How to Break Your Lease and 4 Reasons Why You Shouldn’t

Emily Garland
Dec 14, 2022
bullet5 min read

At a glance

There are many reasons why someone would want to end a lease early. A big one is the housing market, which has changed drastically in the past few years. Rent prices are soaring all over the country, with the average rent in New York City, for example, reaching a whopping $3,870 this April.

If you’re always looking for ways to save money on your move, you might be itching to downsize or relocate to a place that better fits your budget sooner rather than later.

Breaking a lease can be risky, but it’s not impossible. Let’s look at how to end your lease early and a few reasons why you might want to wait and move out when your lease is up.

How to break a lease

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Tips for ending your lease early

If you absolutely want to move before your lease term is up, you can do a few things to make the process smoother.

Look over your lease

Before you pack any boxes, look over the lease you signed when you initially moved into your rental unit. In the early termination clause, it should explain your options. Many of property management companies will allow you to break a lease as long as you pay penalty fees and forgo your security deposit.

Other rental agreements might specify an option to break a lease without penalty if you give advance notice and find a replacement tenant.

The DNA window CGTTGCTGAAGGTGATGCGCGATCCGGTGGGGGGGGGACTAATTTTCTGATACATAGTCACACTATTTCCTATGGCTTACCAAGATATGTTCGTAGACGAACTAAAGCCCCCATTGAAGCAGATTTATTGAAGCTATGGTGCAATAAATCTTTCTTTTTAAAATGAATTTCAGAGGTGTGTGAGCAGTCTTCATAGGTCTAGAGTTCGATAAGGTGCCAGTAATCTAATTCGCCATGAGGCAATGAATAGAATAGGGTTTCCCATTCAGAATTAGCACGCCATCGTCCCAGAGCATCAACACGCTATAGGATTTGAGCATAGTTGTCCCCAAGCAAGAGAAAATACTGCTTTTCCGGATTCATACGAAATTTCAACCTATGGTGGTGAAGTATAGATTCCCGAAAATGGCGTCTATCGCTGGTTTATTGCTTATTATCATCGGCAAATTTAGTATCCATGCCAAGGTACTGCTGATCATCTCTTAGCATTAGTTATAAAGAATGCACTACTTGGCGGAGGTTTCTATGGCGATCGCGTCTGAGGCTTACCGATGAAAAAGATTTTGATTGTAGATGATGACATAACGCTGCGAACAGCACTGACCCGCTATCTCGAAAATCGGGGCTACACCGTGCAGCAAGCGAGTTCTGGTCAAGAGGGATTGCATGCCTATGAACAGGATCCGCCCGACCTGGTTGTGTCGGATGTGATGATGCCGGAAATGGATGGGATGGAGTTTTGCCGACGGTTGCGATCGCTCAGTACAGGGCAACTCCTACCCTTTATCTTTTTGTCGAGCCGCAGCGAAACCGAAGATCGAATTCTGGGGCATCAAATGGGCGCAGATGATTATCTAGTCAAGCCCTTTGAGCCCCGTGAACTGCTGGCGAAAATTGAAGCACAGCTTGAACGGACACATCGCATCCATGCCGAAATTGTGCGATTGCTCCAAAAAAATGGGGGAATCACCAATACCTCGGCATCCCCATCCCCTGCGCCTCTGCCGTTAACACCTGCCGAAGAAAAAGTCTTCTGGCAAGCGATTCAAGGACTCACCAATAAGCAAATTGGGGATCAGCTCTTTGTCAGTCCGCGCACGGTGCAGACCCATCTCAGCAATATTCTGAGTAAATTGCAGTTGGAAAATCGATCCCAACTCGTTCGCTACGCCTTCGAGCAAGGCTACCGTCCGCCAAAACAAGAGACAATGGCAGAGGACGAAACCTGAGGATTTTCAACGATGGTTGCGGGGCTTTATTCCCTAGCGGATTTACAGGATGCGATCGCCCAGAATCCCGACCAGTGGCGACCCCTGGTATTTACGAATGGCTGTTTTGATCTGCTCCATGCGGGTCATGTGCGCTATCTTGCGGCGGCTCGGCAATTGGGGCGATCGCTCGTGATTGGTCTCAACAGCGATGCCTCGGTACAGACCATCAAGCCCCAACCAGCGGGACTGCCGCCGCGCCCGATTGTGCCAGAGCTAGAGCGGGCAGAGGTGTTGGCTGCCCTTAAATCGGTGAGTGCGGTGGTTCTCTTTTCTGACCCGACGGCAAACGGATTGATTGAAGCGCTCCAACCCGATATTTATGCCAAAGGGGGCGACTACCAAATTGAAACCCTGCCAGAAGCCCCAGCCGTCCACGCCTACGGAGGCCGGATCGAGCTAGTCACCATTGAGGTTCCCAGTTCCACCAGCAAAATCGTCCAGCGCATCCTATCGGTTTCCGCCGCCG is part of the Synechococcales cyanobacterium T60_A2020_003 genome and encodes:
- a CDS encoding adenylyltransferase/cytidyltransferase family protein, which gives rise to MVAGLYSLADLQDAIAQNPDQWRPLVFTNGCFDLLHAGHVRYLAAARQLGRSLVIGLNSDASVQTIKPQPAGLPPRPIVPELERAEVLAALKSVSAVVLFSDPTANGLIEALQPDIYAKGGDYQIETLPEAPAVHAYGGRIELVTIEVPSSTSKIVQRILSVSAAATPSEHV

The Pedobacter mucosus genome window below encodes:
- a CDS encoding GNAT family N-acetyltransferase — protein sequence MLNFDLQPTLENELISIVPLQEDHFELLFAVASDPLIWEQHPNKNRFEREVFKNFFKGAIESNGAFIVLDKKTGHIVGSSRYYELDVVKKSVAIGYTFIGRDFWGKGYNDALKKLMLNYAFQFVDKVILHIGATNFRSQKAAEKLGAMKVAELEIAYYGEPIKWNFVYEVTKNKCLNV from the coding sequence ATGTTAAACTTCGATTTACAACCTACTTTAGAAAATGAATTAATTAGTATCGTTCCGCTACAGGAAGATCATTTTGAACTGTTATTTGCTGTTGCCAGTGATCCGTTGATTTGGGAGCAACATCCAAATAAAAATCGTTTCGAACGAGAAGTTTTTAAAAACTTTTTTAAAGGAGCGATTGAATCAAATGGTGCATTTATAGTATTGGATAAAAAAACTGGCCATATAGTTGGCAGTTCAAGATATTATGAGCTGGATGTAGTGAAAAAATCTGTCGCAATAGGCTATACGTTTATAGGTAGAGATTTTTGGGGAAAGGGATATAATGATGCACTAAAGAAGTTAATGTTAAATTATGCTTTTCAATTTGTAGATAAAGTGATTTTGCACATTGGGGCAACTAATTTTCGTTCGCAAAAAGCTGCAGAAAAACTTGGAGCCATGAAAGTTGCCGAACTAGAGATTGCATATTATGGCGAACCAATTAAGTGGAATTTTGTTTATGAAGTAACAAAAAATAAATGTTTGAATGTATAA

Moving with family?

Ending a lease early for a family move? Consider hiring a moving company to make the process easier. Whether you’re looking for a full-service agency or hybrid, getting help from professionals is a great way to alleviate the stress of moving with children.

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Communicate with your landlord

You’re much more likely to get out of a lease scot-free if you’re on good terms with your landlord or property manager. Try talking to them about your situation and see if you can come to an agreement.

Find a replacement tenant

Finding a new tenant to replace you is a great way to increase your chances of ending a lease early. Weed out prospective tenants who seem unreliable and try to find someone likely to pass credit and background checks to get approved.

Subletting, or letting someone take over your lease payments without legally binding their name to the contract, may be another viable option. But keep in mind that your landlord may hold you responsible unpaid rent.

Need legal advice?

If you are having issues understanding your lease or need help settling a disagreement, seek legal advice if necessary. provides information on how to complete legal/court forms and citizen rights and lists legal offices by state. You can also use the American Bar Association to find legal services in your area. Finally, organizations like the Housing Rights Center provide free legal advice to help settle disagreements between tenants and landlords.

Legal protections for breaking a lease

Sometimes, early lease termination is emergent and protected by the law. Landlord-tenant law varies from state to state, but here are some of the most common reasons you may be able to break a lease without penalty:

Servicemembers Civil Relief Act

Active duty military personnel are protected under a federal law called the Servicemembers Civil Relief Act (SCRA). To break a lease, all you need to do is show your landlord your new orders and give written notice as soon as you’re made aware of relocation.

Landlord harassment

Defining landlord harassment depends on the wording of your lease and state laws. If your landlord displays any of the following, you may be able to break your lease without penalty:

  • Entering the premises without notice
  • Cutting off use of amenities previously given
  • Changing locks without notice
  • Arguing with guests and being hostile
  • Other aggressive behavior that might encourage a resident to break their lease

Domestic violence